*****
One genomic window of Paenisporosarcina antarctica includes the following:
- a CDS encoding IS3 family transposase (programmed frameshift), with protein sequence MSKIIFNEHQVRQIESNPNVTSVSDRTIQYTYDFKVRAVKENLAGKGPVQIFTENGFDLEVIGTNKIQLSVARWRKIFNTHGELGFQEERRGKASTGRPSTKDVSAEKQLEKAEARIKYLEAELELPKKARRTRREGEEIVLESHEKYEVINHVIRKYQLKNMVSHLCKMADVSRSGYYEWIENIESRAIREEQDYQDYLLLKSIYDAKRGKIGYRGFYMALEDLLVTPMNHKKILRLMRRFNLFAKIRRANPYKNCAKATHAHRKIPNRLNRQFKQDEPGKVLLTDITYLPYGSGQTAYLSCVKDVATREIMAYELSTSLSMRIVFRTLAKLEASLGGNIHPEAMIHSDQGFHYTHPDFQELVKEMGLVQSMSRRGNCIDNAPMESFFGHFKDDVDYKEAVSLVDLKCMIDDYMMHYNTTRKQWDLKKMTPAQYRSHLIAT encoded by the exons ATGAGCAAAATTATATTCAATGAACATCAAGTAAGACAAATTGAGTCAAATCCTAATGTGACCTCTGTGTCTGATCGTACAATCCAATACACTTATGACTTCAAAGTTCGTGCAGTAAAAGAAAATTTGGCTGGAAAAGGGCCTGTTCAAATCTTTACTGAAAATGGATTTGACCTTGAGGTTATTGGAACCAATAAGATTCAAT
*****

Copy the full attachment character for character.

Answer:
One genomic window of Paenisporosarcina antarctica includes the following:
- a CDS encoding IS3 family transposase (programmed frameshift), with protein sequence MSKIIFNEHQVRQIESNPNVTSVSDRTIQYTYDFKVRAVKENLAGKGPVQIFTENGFDLEVIGTNKIQLSVARWRKIFNTHGELGFQEERRGKASTGRPSTKDVSAEKQLEKAEARIKYLEAELELPKKARRTRREGEEIVLESHEKYEVINHVIRKYQLKNMVSHLCKMADVSRSGYYEWIENIESRAIREEQDYQDYLLLKSIYDAKRGKIGYRGFYMALEDLLVTPMNHKKILRLMRRFNLFAKIRRANPYKNCAKATHAHRKIPNRLNRQFKQDEPGKVLLTDITYLPYGSGQTAYLSCVKDVATREIMAYELSTSLSMRIVFRTLAKLEASLGGNIHPEAMIHSDQGFHYTHPDFQELVKEMGLVQSMSRRGNCIDNAPMESFFGHFKDDVDYKEAVSLVDLKCMIDDYMMHYNTTRKQWDLKKMTPAQYRSHLIAT encoded by the exons ATGAGCAAAATTATATTCAATGAACATCAAGTAAGACAAATTGAGTCAAATCCTAATGTGACCTCTGTGTCTGATCGTACAATCCAATACACTTATGACTTCAAAGTTCGTGCAGTAAAAGAAAATTTGGCTGGAAAAGGGCCTGTTCAAATCTTTACTGAAAATGGATTTGACCTTGAGGTTATTGGAACCAATAAGATTCAAT